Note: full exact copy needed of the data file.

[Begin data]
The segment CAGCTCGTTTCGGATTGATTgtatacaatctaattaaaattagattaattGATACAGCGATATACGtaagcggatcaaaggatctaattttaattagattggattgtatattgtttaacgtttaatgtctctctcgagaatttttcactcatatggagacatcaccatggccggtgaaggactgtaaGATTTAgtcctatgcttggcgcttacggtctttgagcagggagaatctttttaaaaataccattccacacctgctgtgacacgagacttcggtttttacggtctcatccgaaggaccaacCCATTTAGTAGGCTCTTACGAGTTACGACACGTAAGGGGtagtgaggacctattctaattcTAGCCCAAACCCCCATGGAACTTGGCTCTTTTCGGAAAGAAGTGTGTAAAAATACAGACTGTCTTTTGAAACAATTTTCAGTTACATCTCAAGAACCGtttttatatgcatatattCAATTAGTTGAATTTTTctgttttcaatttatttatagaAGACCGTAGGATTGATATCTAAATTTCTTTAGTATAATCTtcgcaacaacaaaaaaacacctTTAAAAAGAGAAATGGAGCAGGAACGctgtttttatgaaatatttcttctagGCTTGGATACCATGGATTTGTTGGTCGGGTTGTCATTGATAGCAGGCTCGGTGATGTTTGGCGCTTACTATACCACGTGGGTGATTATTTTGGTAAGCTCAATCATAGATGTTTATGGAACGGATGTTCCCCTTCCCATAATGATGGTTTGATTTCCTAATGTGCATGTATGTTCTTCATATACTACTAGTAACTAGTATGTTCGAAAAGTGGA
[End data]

The segment CAGCTCGTTTCGGATTGATTgtatacaatctaattaaaattagattaattGATACAGCGATATACGtaagcggatcaaaggatctaattttaattagattggattgtatattgtttaacgtttaatgtctctctcgagaatttttcactcatatggagacatcaccatggccggtgaaggactgtaaGATTTAgtcctatgcttggcgcttacggtctttgagcagggagaatctttttaaaaataccattccacacctgctgtgacacgagacttcggtttttacggtctcatccgaaggaccaacCCATTTAGTAGGCTCTTACGAGTTACGACACGTAAGGGGtagtgaggacctattctaattcTAGCCCAAACCCCCATGGAACTTGGCTCTTTTCGGAAAGAAGTGTGTAAAAATACAGACTGTCTTTTGAAACAATTTTCAGTTACATCTCAAGAACCGtttttatatgcatatattCAATTAGTTGAATTTTTctgttttcaatttatttatagaAGACCGTAGGATTGATATCTAAATTTCTTTAGTATAATCTtcgcaacaacaaaaaaacacctTTAAAAAGAGAAATGGAGCAGGAACGctgtttttatgaaatatttcttctagGCTTGGATACCATGGATTTGTTGGTCGGGTTGTCATTGATAGCAGGCTCGGTGATGTTTGGCGCTTACTATACCACGTGGGTGATTATTTTGGTAAGCTCAATCATAGATGTTTATGGAACGGATGTTCCCCTTCCCATAATGATGGTTTGATTTCCTAATGTGCATGTATGTTCTTCATATACTACTAGTAACTAGTATGTTCGAAAAGTGGA